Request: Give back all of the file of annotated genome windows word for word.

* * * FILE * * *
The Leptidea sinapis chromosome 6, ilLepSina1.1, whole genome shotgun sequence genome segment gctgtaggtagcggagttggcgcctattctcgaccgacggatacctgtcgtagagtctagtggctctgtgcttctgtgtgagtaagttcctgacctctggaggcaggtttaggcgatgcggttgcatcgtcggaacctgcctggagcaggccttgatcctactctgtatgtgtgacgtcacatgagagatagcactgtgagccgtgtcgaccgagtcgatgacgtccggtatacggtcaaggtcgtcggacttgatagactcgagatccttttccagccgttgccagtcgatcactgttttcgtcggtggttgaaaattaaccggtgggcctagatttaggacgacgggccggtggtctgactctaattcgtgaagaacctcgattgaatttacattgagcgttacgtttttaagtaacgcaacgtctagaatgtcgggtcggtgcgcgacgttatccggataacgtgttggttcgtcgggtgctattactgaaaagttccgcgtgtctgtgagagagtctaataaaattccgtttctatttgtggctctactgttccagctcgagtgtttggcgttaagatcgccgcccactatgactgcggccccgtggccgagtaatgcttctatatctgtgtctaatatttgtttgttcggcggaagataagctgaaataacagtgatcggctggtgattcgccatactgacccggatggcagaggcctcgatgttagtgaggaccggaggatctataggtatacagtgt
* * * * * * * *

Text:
The Leptidea sinapis chromosome 6, ilLepSina1.1, whole genome shotgun sequence genome segment gctgtaggtagcggagttggcgcctattctcgaccgacggatacctgtcgtagagtctagtggctctgtgcttctgtgtgagtaagttcctgacctctggaggcaggtttaggcgatgcggttgcatcgtcggaacctgcctggagcaggccttgatcctactctgtatgtgtgacgtcacatgagagatagcactgtgagccgtgtcgaccgagtcgatgacgtccggtatacggtcaaggtcgtcggacttgatagactcgagatccttttccagccgttgccagtcgatcactgttttcgtcggtggttgaaaattaaccggtgggcctagatttaggacgacgggccggtggtctgactctaattcgtgaagaacctcgattgaatttacattgagcgttacgtttttaagtaacgcaacgtctagaatgtcgggtcggtgcgcgacgttatccggataacgtgttggttcgtcgggtgctattactgaaaagttccgcgtgtctgtgagagagtctaataaaattccgtttctatttgtggctctactgttccagctcgagtgtttggcgttaagatcgccgcccactatgactgcggccccgtggccgagtaatgcttctatatctgtgtctaatatttgtttgttcggcggaagataagctgaaataacagtgatcggctggtgattcgccatactgacccggatggcagaggcctcgatgttagtgaggaccggaggatctataggtatacagtgt